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Modeling the Quality of Women's Birth Experience
Susan G. Doering, Doris R. Entwisle and Daniel Quinlan
Journal of Health and Social Behavior
Vol. 21, No. 1 (Mar., 1980), pp. 12-21
Published by: American Sociological Association
Stable URL: http://www.jstor.org/stable/2136690
Page Count: 10
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A longitudinal study of 120 couples over the period when they became first-time parents reveals that formal preparation for the birth event (learning in classrooms and from books) improves women's birth enjoyment. Such preparation often involves husbands and encourages them to participate at the birth. A recursive model was estimated supporting the notions that being able to remain in control is a major benefit conferred upon a woman by preparation and that the social support afforded by the husband's presence at the birth contributes both directly and indirectly to the enhancement of the woman's birth experience. The findings are interpreted in line with Janis' stress theory.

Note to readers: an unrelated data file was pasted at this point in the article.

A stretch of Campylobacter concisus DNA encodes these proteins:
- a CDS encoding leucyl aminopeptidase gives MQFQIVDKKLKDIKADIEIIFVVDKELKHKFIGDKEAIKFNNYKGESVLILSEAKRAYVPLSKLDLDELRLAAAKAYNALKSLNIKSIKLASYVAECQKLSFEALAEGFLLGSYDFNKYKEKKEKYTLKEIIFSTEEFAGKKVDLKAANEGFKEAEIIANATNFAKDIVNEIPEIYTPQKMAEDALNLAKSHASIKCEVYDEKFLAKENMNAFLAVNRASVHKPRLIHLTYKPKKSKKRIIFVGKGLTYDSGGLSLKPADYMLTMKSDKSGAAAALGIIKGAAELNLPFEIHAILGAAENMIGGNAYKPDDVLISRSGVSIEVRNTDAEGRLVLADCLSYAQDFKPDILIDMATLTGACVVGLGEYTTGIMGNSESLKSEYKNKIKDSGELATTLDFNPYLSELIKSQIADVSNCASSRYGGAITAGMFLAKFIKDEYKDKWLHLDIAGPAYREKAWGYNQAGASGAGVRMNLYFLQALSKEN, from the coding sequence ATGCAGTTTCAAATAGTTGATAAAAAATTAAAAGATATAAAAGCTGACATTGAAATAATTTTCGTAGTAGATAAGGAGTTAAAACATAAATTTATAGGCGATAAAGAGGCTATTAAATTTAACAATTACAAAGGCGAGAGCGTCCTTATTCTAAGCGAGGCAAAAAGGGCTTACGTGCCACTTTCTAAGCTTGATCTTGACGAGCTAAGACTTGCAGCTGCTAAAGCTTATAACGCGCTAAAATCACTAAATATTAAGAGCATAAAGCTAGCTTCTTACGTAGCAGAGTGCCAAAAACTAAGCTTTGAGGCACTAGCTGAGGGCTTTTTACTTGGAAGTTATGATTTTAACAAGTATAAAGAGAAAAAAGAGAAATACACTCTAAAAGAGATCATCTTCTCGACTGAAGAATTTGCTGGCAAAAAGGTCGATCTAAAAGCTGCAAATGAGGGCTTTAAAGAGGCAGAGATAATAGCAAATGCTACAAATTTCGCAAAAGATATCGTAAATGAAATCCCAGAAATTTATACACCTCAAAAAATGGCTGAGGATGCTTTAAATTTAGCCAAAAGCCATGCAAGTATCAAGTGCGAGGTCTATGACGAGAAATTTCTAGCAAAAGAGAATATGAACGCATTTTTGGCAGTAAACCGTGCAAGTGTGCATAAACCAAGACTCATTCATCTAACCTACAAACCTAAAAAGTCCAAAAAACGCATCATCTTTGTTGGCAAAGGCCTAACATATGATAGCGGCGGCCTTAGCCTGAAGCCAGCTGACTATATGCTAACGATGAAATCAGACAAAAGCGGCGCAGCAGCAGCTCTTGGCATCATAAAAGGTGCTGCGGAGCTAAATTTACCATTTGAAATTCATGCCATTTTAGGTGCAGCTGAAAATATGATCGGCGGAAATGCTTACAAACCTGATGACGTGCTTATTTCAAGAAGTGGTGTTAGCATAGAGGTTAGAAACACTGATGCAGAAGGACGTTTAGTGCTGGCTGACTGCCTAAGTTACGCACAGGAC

Journal of Health and Social Behavior © 1980 American Sociological Association